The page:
It's easy to get caught up in the excitement of football season, with the Steelers set to receive their Super Bowl rings and begin the quest to defend their world championship, Penn State ranked in the top ten with Joe Pa back running onto the field and prowling the sidelines, and communities all around our area flocking to the high school gridiron for everything involved with Friday night lights.
There are few sports that unite small towns, large cities, states and even the nation the way that football does.
However, it's also important to remember that there are a lot more athletes to support this time of year that those who strap on shoulder pads and helmets.
Several other seasons are underway, and while they may not always receive the newspaper headlines and television highlights, their athletes and coaches are just as dedicated as those who have the band playing for them at halftime.
Soccer fields have been busy for months with boys and girls teams preparing for the high school season; now rivalries are re-kindled.
Cross country athletes spent the summer running, often alone, sometimes with friends to prepare for their fall meets. Now they compete on leaf-covered courses, while fans catch only a glimpse or two of the runners as they traverse the trails toward the finish line.
Girls volleyball teams are already in a tournament mindset with early-season events going on throughout the state, and hopes high for the season-ending tournaments yielding district and state championships.
Tennis courts and golf courses are teaming with teams whose fall schedule is already in full swing.
These are all athletes who have practiced and played their sports for years, many have climbed the ranks through youth leagues and summer camps; others have had private or parental lessons. They stay after school for practice, come home late after weeknight events, and sometimes play extra tournaments on weekend. They juggle games, workouts, conditioning and school work.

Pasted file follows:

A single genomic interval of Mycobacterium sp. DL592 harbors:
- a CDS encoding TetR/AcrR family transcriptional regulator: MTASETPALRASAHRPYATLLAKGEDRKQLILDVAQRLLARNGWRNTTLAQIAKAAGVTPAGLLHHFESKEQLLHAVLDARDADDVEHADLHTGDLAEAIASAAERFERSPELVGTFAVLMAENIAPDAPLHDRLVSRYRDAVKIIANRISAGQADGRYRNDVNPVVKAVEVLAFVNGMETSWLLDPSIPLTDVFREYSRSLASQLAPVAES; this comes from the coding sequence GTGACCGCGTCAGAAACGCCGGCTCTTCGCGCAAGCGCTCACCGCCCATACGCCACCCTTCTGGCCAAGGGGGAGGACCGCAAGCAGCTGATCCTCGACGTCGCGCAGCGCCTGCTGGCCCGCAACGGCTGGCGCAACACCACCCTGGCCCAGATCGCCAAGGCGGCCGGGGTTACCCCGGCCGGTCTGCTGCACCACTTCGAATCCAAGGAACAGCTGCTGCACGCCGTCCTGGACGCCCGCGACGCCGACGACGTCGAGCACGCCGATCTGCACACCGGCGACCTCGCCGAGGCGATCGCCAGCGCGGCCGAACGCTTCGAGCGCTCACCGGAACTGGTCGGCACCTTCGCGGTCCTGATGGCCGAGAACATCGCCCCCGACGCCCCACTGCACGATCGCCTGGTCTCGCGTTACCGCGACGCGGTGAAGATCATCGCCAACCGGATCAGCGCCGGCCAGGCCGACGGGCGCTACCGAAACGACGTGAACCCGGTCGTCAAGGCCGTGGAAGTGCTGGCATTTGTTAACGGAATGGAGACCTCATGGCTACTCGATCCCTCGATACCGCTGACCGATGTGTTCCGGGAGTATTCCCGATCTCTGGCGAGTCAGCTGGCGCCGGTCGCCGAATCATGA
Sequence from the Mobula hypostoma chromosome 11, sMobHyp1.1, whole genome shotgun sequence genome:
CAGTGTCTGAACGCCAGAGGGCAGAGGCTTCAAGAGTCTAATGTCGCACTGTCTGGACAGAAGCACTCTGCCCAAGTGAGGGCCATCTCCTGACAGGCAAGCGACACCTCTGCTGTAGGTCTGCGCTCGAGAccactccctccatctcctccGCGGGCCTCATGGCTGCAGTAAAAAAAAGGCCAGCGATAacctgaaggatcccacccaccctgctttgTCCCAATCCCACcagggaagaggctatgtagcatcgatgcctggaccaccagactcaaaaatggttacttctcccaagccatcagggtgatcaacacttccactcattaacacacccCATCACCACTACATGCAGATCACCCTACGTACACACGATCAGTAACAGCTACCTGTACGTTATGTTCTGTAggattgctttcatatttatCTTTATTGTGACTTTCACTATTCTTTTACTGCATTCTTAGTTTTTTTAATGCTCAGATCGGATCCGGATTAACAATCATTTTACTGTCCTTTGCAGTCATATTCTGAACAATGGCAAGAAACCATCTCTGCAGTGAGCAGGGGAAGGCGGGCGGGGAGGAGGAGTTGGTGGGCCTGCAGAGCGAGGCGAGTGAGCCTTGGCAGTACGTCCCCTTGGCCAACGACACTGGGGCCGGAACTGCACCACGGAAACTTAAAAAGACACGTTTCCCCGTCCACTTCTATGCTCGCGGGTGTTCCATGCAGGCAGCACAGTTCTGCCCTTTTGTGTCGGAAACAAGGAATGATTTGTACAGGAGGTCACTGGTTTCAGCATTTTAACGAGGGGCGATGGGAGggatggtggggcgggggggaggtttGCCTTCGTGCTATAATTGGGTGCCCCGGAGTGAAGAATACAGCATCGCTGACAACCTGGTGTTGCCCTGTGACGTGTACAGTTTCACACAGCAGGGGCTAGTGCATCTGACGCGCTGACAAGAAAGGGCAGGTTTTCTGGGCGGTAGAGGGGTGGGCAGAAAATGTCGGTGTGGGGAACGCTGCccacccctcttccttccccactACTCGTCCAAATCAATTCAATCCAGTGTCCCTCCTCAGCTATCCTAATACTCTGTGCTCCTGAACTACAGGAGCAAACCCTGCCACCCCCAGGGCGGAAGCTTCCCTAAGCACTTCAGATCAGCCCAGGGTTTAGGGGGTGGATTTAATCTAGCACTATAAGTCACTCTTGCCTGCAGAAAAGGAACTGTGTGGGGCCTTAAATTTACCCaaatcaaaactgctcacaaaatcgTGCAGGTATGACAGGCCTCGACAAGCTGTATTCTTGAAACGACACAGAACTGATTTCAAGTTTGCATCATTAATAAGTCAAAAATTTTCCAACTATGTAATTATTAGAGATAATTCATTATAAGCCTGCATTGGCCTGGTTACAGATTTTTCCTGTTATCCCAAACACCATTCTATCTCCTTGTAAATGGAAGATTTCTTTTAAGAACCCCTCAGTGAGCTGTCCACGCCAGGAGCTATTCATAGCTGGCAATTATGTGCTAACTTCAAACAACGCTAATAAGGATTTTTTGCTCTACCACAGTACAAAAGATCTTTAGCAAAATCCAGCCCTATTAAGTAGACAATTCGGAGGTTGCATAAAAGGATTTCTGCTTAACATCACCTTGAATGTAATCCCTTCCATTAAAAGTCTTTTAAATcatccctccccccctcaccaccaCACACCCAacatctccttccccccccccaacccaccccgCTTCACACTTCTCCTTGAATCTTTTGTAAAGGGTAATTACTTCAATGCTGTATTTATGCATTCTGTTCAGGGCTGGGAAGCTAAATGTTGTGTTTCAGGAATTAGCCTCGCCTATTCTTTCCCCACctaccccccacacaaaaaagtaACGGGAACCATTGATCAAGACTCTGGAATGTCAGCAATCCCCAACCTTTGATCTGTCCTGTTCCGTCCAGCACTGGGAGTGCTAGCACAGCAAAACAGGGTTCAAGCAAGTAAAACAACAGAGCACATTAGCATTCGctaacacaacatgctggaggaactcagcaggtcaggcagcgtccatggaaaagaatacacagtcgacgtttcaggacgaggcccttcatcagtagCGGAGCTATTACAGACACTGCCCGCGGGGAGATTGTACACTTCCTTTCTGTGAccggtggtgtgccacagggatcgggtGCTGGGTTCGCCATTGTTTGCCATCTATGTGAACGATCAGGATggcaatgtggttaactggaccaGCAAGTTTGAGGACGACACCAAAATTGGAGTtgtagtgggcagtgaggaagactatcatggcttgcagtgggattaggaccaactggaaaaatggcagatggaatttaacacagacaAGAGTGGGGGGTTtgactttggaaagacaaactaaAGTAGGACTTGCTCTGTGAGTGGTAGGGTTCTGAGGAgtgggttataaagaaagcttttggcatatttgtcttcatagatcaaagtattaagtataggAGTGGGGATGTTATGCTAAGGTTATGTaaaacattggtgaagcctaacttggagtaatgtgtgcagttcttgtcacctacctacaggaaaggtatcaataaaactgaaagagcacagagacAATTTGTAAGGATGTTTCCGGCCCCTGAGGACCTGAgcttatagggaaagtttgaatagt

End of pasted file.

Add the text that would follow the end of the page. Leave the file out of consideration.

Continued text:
On their games days, adrenaline levels rise and butterflies fill their stomachs, as they prepare to compete for themselves, their teams and their schools. They learn the value of competition and camaraderie, fitness and fun.
If you are looking for something to do on a weeknight in the fall, maybe consider stopping by a local soccer field or tennis court, or heading to the high school for an evening volleyball game.
You will be impressed with the electricity in the air, the quality and intensity of the competition and the team spirit on the field. It's expressed in group huddles after soccer goals and hip-bumps after volleyball points, handshakes and cheers after tennis and golf matches and exhausted hugs at the end of a cross country run.
Paint your faces and clear your throats to cheer for all of the fall sports, athletes and coaches; these teams deserve a boost of hometown pride and support.
Kellie Goodman can be reached at firstname.lastname@example.org. Her column appears on Tuesdays.